The Nationals are cruising to their fourth division title in six years. Most importantly, they have played well with an MLB-high 12 men on the disabled list. On the night Jayson Werth and Max Scherzer came off the disabled list, they clown-pounded the white-hot Marlins. They followed that up by completing the sweep with Vintage Strasmas: Stephen Strasburg pitching a complete-game shutout in which he also homered. Trea Turner is back and running all over the bases. This team is getting healthy, and game one against the Marlins is a reminder of what this lineup can do when healthy. Regular season success is nice, but the playoffs is what matters. Thomas Boswell put it so eloquently, as emblazoned on the walls of the Hall of Fame:
“Baseball is really two sports — the summer game and the autumn game. One is the leisurely pastime of our national mythology. The other is not so gentle.”
By the time you read this article, it’ll be September. As we all know, that means rosters expand and anyone on the 40-man roster is eligible to be called up. Chief among the certain recalls will be Pedro Severino, the catching prospect who the Nationals are fond of, at least to the extent that they wouldn’t trade him straight-up for White Sox closer David Robertson. The next few minutes of your life will not be spent reading about why Severino is the next Buster Posey, or even why he should be starting games: neither is really true. Pedro has found some success at the Major League level which I will discuss in a minute, but his inability to get on base consistently or hit for much power at any level is why he has not been banging down Matt Wieter’s door this season. Instead, this is a condemnation of one of baseball’s worst hitters in 2017: Jose Lobaton.
When talking about the National League Cy Young award, the talking heads only seem to talk about two names: Max Scherzer and Clayton Kershaw. And while those are good names to discuss, that’s not the name they should be talking about. Right in the middle of the talks should be Gio Gonzalez.
With the injuries continuing to worry Nationals fans even as the division lead is steady at over a dozen games, there are questions as to whether Washington needs some more reinforcements. The bullpen has suddenly become elite but with serious questions as to Ryan Madson’s health the rest of year, the right addition could be fruitful. The starting pitching has as much top-end talent as any team in baseball, but injury questions are a big enough worry that another major league arm could ease pressure. The lineup, filled with replacements, have performed magnificently in the absence of stars like Adam Eaton, Jayson Werth, Trea Turner, and Bryce Harper, but with so many players playing at what seems to be peak performance, a reverse to average could decimate production.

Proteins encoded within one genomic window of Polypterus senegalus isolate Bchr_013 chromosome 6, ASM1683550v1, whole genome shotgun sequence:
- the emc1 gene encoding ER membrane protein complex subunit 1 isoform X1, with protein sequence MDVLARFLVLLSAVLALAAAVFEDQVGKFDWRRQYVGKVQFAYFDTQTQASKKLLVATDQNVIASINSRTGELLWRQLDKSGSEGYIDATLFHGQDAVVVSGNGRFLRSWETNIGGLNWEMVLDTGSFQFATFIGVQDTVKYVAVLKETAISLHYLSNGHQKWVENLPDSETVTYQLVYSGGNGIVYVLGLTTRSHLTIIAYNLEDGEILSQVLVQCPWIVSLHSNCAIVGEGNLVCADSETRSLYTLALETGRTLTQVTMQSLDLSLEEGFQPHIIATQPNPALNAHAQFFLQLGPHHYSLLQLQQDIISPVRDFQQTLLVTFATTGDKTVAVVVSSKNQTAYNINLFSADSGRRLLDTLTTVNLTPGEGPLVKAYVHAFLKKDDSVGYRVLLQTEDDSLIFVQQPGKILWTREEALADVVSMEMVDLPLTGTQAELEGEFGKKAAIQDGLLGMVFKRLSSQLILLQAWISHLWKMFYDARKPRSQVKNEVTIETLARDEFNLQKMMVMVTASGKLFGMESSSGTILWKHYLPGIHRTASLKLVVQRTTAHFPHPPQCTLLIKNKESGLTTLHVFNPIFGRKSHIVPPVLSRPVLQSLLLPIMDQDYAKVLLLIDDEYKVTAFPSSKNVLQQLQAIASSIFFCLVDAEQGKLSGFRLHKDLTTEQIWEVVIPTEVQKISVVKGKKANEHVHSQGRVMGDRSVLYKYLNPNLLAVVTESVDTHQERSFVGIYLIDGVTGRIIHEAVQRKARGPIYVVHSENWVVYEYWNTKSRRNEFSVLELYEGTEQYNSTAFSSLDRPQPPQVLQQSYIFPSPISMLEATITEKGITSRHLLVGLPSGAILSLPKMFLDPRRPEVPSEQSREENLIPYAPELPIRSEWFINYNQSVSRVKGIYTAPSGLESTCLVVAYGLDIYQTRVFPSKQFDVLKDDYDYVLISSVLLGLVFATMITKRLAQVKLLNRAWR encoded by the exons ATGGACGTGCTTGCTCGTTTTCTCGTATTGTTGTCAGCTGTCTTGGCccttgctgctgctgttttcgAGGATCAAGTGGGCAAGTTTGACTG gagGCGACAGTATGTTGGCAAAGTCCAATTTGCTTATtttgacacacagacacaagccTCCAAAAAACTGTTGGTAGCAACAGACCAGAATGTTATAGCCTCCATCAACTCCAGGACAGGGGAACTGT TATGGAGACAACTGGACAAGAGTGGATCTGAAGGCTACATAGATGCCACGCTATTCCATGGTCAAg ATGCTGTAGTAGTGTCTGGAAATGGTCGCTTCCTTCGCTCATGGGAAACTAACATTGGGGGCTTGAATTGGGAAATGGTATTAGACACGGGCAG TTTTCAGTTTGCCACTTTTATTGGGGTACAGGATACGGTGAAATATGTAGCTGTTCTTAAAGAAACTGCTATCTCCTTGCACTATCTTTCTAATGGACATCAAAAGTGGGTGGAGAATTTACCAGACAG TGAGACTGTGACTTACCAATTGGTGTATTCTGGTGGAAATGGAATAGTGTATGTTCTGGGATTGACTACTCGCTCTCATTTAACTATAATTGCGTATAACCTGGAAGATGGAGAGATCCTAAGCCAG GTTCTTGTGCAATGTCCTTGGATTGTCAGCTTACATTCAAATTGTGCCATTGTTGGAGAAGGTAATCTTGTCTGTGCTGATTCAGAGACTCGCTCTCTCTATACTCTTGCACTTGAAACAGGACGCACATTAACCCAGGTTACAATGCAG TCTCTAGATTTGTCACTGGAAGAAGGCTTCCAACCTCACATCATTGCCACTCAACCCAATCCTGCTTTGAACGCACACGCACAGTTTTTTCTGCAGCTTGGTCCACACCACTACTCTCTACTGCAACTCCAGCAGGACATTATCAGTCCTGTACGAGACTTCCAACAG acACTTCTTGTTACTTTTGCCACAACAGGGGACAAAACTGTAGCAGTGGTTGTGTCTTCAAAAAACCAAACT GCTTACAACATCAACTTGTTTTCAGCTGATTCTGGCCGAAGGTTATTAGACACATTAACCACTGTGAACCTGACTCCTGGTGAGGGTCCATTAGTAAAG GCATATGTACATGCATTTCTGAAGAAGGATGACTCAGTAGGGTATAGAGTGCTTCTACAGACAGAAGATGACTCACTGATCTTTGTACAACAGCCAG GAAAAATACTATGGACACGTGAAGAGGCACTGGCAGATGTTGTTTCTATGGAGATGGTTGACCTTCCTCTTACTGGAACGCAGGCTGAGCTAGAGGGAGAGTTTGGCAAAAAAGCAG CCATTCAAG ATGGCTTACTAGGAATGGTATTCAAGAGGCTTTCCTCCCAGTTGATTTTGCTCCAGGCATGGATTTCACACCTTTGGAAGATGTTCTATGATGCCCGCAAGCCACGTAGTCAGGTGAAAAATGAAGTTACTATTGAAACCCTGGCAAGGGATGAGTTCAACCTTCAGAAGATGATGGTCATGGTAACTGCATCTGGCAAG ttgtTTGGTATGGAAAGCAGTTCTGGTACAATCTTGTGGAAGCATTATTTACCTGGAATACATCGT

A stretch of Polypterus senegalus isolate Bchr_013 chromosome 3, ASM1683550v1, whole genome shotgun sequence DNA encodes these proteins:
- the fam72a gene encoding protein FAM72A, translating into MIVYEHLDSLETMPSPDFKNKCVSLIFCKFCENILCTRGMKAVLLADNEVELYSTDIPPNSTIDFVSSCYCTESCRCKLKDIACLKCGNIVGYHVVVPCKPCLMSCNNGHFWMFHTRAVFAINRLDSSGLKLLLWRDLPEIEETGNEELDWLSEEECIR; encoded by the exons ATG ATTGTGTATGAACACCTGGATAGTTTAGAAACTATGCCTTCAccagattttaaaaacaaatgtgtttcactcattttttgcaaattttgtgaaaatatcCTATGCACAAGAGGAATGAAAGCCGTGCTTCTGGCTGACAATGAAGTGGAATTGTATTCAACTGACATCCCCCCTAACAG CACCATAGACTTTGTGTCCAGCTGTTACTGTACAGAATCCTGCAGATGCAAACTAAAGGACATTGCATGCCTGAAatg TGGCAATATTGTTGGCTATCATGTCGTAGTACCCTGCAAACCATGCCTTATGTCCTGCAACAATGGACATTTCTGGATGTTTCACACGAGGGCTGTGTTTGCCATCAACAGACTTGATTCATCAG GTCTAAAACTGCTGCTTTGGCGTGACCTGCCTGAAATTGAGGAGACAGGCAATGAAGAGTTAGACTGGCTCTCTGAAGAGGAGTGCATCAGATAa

On June 29th, after Trea Turner unsuccessfully tried to turn away from a 96 mph 2-1 fastball up and in from Pedro Strop of the Cubs, a lot of things happened: First, Turner walked slowly to first on a hit by pitch, the Nationals scored three runs that inning and took the lead, and the (then) horrific bullpen coughed up that lead in the top of the 9th. The other thing that happened was Turner’s right wrist was broken, sidelining him for what appears to be an approximately 8-week stint on the disabled list (Turner is currently rehabbing in AAA Syracuse).
With all the injuries decimating the Nationals this season, Nats outfielders have been dropping like flies. And with Bryce Harper and Brian Goodwin going down quickly, Michael A. Taylor’s return was nothing short of a blessing. It was also at the perfect time, coming during the stretch in which they played three games in about twenty-four hours, and help was so desperately needed.
The 2017 season has been one of many surprises, both good and bad. The Nationals have been absolutely decimated by injuries, but a few not-so-big names have stepped ably into their place. At 73-47, the Nationals are on a 99-win pace and hold a comfortable 14-game division lead. But if they hadn’t had their major injuries, would they be on a 106-win pace? Or if their bench hadn’t stepped up, would they be on their way to 87 wins? Let’s break down all these surprises and see if we can’t figure out the impact they’ve had on this team.
Every year in April, I think about how ridiculous the term “dog days of summer” is. How do people become bored and uninterested when it comes to a baseball team they love and every game matters so much and counts the same as any other? Then August rolls around. I’ll admit it: I was entirely indifferent towards the result of a Harper-less, Turner-less, Werth-less (no pun intended, but fitting) Wednesday night game against the Angels. As I said to my mom as we drove across the country to move my stuff back into school for senior year, “honestly I’m just listening to the game so I know if anyone else gets hurt.” Granted, part of this comes with the benefit of a double-digit division lead with no real competition for the NL East title since May. Still, as an aware baseball fan, the games that matter that don’t include men in a curly W are worth following. To help Nationals fans, I put together the August Awareness Guide (with the understanding that unless you have MLB.tv, many of these games can’t be watched) so you can know what scores to keep an eye on over the next two weeks.